The influence of food-related news on consumers is on the rise in a COVID-impacted marketplace, according to a new study from Hunter.
Close to two-thirds (62 percent) of the 1,002 Americans that the agency surveyed between Oct. 15 and 21 of this year said that their opinions had been at least somewhat changed by media coverage of issues surrounding food. That’s up from the 58 percent who said that in the previous edition of Hunter’s Food News Study, which was conducted in 2019.
While consumers haven’t cut back on the amount of food news they get, they are going to fewer sources to get that information, the study says. For example, while 90 percent of the survey respondents said they had searched for recipes in both 2021 and 2019, the average number of sources they used dropped from 3.9 to 3.4. Similar trends can also be seen for general food news and news about nutrition.
Top platforms for food news include websites (#1 for those searching out recipes or nutrition info), social media (#2 for both of those groups and #3 for general food-news consumers), television (#1 for general consumers) and YouTube.
When it comes to what topics are attracting the attention of consumers, COVID-related concerns come out on top. Half (50 percent) of those surveyed said they had seen coverage of mask mandates in restaurants, followed closely (45 percent) by coverage of the labor shortages that restaurants are facing.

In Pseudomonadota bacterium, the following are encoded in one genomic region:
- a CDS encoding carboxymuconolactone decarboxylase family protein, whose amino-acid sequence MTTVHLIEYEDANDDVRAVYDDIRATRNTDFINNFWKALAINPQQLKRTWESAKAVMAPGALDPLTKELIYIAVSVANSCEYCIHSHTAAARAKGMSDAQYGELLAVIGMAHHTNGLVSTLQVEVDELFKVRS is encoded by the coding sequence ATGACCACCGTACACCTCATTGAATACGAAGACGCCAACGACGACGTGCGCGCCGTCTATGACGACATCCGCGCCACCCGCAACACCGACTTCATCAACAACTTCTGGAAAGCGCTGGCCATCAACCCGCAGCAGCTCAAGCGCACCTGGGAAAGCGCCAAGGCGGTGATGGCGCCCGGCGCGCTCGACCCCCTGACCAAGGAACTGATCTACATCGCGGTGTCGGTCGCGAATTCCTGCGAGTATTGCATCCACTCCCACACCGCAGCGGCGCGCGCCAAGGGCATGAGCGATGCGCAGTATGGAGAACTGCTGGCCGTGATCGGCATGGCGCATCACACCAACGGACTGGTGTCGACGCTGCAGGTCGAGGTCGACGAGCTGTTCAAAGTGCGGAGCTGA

Other topics registering high on consumers’ radar are inflation and higher food prices (39 percent), the Tyson chicken recall this past July (36 percent) and recipes that use air fryers (25 percent).
Part of the robust interest in food-related issues may stem from the fact that, according to the study, more Americans think of themselves as “foodies” than ever. The number of respondents who call themselves “creative cooks” rose from 20 percent in 2019 to 25 percent in 2021. Perhaps related to this trend is a lessened interest in “convenience-first” food products, dropping from 18 percent to 14 percent.
In addition, 43 percent of respondents say they are cooking at home more than they did two years ago, with only six percent saying they were cooking less of their meals themselves.
“The pandemic is reshaping consumers’ priorities with regard to food,” said Hunter chief insights and strategy officer Heddy DeMaria. “A greater portion of Americans consider food quality and discovery the most important factors defining their relationship with food. These are fundamental changes we expect to continue long after the pandemic ends.”
Hunter's study was conducted in partnership with Libran Research.
Stagwell owns Hunter.